The race to the parapet was the essence of attacking a trench. It can be envisaged as a rather deadly form of ‘rock-paper-scissors’. The defenders can either be in their dugouts or manning the trenches. The attackers can either send artillery rounds or infantrymen. Defenders lining trenches would slaughter attacking infantry but were vulnerable to artillery fire. Defenders would be reasonably safe in their dugouts, but could do nothing if the attackers were waiting at the top of the dugout steps. The key was for the assaulting infantry to be so close to the artillery barrage that the defenders had no time to react.
The shrapnel shells from the British 18 Pdr Field gun were highly directional, and ejected forwards, like the blast from a shotgun. In the Boer war the British found that infantry could advance to within 50 yards with some safety. Japanese troops had also used these tactics in the Russo-Japanese War, as had the French in their costly 1915 offensive in Champagne. The “dapper and charismatic” artilleryman Robert Nivelle had developed a creeping barrage (le barrage roulant) 80-100m ahead of the leading infantry. (2)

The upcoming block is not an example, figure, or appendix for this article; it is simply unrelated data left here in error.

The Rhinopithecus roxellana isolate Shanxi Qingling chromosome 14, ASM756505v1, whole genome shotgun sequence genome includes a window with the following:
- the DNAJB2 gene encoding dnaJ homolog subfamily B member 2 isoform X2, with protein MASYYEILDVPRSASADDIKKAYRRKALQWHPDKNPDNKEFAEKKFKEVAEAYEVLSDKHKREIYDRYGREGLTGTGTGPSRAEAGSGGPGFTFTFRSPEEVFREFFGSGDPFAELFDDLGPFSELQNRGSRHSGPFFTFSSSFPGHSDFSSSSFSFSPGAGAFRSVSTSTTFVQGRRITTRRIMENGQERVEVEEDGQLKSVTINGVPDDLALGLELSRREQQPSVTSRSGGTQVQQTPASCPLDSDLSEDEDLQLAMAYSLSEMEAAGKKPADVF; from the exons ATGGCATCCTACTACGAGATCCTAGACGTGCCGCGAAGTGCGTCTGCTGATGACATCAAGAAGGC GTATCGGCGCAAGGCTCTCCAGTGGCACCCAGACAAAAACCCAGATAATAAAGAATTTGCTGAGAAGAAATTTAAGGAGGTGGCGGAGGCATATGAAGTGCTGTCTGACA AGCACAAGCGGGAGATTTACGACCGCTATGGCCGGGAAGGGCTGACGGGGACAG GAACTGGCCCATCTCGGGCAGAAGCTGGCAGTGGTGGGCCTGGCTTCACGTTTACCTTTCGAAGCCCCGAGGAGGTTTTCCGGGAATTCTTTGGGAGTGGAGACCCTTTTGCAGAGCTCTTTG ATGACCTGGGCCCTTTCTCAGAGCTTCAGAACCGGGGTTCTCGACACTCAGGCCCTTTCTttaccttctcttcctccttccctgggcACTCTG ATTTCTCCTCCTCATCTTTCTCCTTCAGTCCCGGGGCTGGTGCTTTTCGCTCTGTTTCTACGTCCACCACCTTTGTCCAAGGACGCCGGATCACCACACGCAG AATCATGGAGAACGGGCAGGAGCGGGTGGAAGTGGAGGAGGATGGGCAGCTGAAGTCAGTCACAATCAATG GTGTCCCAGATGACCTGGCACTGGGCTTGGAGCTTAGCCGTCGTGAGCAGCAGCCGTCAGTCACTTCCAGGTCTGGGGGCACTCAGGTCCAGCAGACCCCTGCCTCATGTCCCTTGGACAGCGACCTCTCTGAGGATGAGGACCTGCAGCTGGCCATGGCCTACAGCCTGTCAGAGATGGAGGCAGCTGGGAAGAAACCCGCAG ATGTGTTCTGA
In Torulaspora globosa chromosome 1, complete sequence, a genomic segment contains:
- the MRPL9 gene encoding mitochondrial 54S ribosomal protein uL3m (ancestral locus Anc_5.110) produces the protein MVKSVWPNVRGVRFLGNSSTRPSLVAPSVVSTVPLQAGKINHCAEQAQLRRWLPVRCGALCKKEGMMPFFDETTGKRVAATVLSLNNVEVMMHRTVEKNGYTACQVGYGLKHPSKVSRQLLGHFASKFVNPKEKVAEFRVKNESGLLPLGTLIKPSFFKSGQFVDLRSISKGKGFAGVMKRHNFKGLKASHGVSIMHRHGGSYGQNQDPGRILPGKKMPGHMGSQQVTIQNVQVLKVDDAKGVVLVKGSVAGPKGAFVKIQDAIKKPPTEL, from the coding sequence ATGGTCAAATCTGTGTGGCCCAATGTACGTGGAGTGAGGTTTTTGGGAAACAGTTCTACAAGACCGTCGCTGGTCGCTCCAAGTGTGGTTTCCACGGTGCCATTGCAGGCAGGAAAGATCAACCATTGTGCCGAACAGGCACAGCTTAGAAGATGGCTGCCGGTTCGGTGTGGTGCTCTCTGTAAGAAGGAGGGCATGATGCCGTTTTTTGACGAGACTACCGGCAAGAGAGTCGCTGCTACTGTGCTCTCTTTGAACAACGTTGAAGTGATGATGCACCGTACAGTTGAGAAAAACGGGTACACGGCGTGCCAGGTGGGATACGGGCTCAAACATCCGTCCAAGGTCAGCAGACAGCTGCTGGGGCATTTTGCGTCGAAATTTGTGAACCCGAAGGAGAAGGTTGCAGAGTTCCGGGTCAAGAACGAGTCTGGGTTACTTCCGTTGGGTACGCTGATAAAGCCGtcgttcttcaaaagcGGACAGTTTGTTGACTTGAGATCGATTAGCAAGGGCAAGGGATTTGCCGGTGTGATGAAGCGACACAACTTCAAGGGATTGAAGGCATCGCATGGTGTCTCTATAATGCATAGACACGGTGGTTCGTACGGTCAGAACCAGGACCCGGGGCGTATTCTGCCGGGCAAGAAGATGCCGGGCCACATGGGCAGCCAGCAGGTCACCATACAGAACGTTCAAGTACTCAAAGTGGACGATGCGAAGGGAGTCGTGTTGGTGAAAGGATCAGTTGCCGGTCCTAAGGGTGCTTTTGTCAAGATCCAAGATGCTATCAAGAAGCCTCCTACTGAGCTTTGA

The trouble with this tactic was that it had a fatal cost. Artillery rounds do not all land in the same place, but are scattered in a cigar shaped pattern, through variation in the propellant and further dispersed by variations in the wind and of temperature and human error in laying the piece. So “getting close to the barrage” inevitably meant “in a place likely to be struck by shrapnel from a shell that fell shorter than most”. Indeed the rule of thumb, later in the war, was that unless the infantry were taking casualties from their own artillery fire, then they were not close enough.